Implementation of peer support for people with severe mental health conditions in high-, middle- and low-income-countries: a theory of change approach

Ramona Hiltensperger, Grace Ryan, Inbar Adler Ben-Dor, Ashleigh Charles, Ellen Epple, Jasmine Kalha, Palak Korde, Yasuhiro Kotera, Richard Mpango, Galia Moran, Annabel Sandra Mueller-Stierlin, Rebecca Nixdorf, Mary Ramesh, Donat Shamba, Mike Slade, Bernd Puschner, Juliet Nakku

Research output: Contribution to journalArticlepeer-review

Abstract

Background: Stakeholder engagement is essential to the design, implementation and evaluation of complex mental health interventions like peer support. Theory of Change (ToC) is commonly used in global health research to help structure and promote stakeholder engagement throughout the project cycle. Stakeholder insights are especially important in the context of a multi-site trial, in which an intervention may need to be adapted for implementation across very different settings while maintaining fidelity to a core model. This paper describes the development of a ToC for a peer support intervention to be delivered to people with severe mental health conditions in five countries as part of the UPSIDES trial. Methods: One hundred thirty-four stakeholders from diverse backgrounds participated in a total of 17 workshops carried out at six UPSIDES implementing sites across high-, middle- and low-income settings (one site each in India, Israel, Uganda and Tanzania; two sites in Germany). The initial ToC maps created by stakeholders at each site were integrated into a cross-site ToC map, which was then revised to incorporate additional insights from the academic literature and updated iteratively through multiple rounds of feedback provided by the implementers. Results: The final ToC map divides the implementation of the UPSIDES peer support intervention into three main stages: preparation, implementation, and sustainability. The map also identifies three levels of actors involved in peer support: individuals (service users and peer support workers), organisations (and their staff members), and the public. In the UPSIDES trial, the ToC map proved especially helpful in characterising and distinguishing between (a) common features of peer support, (b) shared approaches to implementation and (c) informing adaptations to peer support or implementation to account for contextual differences. Conclusions: UPSIDES is the first project to develop a multi-national ToC for a mental health peer support intervention. Stakeholder engagement in the ToC process helped to improve the cultural and contextual appropriateness of a complex intervention and ensure equivalence across sites for the purposes of a multi-site trial. It may serve as a blueprint for implementing similar interventions with a focus on recovery and social inclusion among people with mental ill-health across diverse settings. Trial registration: ISRCTN26008944 (Registration Date: 30/10/2019).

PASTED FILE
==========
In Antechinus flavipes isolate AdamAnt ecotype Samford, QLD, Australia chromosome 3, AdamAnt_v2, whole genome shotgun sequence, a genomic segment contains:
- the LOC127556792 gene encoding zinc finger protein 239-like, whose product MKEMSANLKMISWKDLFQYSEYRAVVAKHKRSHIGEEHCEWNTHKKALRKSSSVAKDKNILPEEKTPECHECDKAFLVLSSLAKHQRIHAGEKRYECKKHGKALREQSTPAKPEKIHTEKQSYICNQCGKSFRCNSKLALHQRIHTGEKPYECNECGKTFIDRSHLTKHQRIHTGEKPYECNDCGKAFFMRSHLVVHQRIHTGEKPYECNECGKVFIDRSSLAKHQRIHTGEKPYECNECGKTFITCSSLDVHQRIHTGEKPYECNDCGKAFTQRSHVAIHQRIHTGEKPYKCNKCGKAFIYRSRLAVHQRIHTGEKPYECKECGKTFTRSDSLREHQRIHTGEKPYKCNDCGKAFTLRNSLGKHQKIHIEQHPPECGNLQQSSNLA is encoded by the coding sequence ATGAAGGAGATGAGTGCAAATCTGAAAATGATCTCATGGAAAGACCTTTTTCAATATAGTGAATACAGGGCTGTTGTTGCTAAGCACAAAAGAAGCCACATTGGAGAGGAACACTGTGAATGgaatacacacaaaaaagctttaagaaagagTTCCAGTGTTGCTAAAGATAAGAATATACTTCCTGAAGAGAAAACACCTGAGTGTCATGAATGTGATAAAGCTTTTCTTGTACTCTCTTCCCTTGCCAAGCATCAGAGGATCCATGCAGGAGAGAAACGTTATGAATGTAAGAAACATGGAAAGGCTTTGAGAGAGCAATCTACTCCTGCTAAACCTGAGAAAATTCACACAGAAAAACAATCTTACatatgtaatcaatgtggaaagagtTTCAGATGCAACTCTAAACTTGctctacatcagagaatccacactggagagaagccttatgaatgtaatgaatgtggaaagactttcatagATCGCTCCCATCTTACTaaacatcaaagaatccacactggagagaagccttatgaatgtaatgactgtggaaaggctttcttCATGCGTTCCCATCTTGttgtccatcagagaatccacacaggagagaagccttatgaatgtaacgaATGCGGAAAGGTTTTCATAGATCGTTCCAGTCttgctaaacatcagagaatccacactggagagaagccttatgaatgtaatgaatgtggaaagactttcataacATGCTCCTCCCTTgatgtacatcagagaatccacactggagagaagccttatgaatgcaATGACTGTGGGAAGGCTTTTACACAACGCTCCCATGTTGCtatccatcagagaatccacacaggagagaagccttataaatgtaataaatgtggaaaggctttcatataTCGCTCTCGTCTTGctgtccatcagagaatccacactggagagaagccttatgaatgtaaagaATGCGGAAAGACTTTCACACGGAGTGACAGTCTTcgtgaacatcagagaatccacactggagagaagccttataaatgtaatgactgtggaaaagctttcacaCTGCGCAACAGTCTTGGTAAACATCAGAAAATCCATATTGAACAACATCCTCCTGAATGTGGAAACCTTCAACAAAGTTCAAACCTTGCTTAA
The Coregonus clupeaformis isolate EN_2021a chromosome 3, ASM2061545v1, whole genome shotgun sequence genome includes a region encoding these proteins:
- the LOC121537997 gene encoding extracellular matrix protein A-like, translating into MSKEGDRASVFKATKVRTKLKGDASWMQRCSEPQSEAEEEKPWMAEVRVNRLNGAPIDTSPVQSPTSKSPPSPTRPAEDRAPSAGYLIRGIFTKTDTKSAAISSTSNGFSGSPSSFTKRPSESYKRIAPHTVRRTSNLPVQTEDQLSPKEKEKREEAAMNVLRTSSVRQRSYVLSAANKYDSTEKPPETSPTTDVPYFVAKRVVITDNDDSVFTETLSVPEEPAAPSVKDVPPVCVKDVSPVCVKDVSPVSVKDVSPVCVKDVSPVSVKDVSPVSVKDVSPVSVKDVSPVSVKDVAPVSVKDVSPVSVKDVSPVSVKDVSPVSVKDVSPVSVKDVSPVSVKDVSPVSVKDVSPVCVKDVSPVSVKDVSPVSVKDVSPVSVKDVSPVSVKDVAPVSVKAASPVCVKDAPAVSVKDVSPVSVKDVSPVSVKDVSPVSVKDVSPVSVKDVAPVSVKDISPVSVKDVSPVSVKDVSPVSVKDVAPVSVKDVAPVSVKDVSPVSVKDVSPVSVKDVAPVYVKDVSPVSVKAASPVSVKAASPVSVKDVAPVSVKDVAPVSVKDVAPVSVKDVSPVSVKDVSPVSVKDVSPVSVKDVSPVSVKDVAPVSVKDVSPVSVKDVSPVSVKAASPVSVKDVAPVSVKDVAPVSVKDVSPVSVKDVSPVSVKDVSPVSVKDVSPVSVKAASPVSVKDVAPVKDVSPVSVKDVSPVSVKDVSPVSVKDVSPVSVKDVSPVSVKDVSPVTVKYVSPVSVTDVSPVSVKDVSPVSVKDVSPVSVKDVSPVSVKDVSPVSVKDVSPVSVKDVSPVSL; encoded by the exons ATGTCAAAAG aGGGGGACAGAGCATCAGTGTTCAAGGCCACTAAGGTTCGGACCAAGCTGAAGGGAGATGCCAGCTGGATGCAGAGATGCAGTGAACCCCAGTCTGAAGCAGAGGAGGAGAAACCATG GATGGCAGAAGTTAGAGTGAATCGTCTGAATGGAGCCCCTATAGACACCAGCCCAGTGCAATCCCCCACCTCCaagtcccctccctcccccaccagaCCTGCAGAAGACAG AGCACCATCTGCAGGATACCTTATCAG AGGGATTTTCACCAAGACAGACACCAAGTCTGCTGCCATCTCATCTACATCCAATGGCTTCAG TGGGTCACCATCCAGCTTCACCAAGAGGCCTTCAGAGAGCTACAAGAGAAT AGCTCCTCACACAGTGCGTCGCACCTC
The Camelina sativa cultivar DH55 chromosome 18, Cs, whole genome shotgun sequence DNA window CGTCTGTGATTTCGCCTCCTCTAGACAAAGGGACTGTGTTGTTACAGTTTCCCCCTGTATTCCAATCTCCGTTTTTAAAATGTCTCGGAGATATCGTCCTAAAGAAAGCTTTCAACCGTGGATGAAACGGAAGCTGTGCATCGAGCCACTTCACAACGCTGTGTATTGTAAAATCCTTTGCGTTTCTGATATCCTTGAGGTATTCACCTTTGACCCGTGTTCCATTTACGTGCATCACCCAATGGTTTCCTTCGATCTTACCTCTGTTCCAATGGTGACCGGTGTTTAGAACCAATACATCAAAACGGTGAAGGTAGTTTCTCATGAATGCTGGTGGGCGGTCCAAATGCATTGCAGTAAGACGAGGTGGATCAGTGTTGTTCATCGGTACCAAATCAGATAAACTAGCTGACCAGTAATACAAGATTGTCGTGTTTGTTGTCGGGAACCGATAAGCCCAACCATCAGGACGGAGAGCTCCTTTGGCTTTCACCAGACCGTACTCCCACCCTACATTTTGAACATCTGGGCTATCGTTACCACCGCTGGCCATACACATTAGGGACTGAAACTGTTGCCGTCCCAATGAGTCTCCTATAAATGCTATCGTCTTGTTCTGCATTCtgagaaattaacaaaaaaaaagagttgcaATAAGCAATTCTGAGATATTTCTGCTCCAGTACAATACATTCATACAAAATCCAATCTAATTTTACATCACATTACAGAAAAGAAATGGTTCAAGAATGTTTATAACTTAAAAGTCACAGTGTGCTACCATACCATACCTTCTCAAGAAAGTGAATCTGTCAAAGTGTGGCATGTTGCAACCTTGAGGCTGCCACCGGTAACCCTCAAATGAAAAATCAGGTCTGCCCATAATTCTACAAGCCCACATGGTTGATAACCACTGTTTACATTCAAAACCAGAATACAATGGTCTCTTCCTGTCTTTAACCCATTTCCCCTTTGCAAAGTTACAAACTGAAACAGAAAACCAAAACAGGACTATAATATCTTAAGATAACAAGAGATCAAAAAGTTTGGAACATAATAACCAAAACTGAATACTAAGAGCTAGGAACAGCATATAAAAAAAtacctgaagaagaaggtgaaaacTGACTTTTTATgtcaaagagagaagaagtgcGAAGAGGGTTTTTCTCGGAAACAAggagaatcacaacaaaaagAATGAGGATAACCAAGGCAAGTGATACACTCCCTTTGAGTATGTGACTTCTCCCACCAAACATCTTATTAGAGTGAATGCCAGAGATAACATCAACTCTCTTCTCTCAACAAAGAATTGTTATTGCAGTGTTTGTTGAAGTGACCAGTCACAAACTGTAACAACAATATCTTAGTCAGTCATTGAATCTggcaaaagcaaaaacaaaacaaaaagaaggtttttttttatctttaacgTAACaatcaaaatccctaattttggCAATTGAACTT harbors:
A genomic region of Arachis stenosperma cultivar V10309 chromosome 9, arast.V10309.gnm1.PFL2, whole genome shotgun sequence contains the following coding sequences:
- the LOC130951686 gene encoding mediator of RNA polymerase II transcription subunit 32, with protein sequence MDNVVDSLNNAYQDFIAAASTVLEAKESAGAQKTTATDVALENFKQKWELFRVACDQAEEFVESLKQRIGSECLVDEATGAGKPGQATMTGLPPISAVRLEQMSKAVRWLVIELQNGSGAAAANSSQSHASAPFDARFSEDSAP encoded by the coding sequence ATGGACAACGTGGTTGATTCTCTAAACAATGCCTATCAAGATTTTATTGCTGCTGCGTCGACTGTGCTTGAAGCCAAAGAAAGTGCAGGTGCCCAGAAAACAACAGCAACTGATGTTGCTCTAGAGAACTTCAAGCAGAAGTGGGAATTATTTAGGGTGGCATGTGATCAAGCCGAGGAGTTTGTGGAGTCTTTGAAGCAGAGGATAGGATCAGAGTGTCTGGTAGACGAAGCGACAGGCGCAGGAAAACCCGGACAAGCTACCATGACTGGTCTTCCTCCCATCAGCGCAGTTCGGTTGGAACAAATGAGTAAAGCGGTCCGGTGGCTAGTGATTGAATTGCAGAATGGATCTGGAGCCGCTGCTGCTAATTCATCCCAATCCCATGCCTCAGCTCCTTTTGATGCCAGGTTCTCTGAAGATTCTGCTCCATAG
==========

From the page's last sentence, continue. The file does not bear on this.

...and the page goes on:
Original languageEnglish
Article number480
JournalBMC Health Services Research
Volume24
Issue number1
DOIs
StatePublished - 1 Dec 2024

Keywords

  • Complex interventions
  • Global mental health
  • Implementation
  • Peer support
  • Theory of change

ASJC Scopus subject areas

  • Health Policy

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